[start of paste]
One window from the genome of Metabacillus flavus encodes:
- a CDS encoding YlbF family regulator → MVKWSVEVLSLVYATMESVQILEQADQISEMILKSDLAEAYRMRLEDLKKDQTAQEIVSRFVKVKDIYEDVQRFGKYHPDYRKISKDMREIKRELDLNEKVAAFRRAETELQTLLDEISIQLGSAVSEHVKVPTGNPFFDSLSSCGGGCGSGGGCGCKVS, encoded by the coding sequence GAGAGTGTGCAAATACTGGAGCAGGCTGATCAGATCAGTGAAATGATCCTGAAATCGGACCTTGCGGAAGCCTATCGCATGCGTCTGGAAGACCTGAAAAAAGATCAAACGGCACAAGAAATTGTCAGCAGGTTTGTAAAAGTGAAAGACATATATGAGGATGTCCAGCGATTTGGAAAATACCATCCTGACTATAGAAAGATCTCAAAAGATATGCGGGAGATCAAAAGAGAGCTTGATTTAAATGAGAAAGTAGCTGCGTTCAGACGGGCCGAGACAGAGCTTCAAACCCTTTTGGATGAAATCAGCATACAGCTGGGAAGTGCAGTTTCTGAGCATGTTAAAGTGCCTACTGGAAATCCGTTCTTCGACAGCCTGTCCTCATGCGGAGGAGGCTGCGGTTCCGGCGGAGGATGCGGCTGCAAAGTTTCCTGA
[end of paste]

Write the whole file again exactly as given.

One window from the genome of Metabacillus flavus encodes:
- a CDS encoding YlbF family regulator → MVKWSVEVLSLVYATMESVQILEQADQISEMILKSDLAEAYRMRLEDLKKDQTAQEIVSRFVKVKDIYEDVQRFGKYHPDYRKISKDMREIKRELDLNEKVAAFRRAETELQTLLDEISIQLGSAVSEHVKVPTGNPFFDSLSSCGGGCGSGGGCGCKVS, encoded by the coding sequence GAGAGTGTGCAAATACTGGAGCAGGCTGATCAGATCAGTGAAATGATCCTGAAATCGGACCTTGCGGAAGCCTATCGCATGCGTCTGGAAGACCTGAAAAAAGATCAAACGGCACAAGAAATTGTCAGCAGGTTTGTAAAAGTGAAAGACATATATGAGGATGTCCAGCGATTTGGAAAATACCATCCTGACTATAGAAAGATCTCAAAAGATATGCGGGAGATCAAAAGAGAGCTTGATTTAAATGAGAAAGTAGCTGCGTTCAGACGGGCCGAGACAGAGCTTCAAACCCTTTTGGATGAAATCAGCATACAGCTGGGAAGTGCAGTTTCTGAGCATGTTAAAGTGCCTACTGGAAATCCGTTCTTCGACAGCCTGTCCTCATGCGGAGGAGGCTGCGGTTCCGGCGGAGGATGCGGCTGCAAAGTTTCCTGA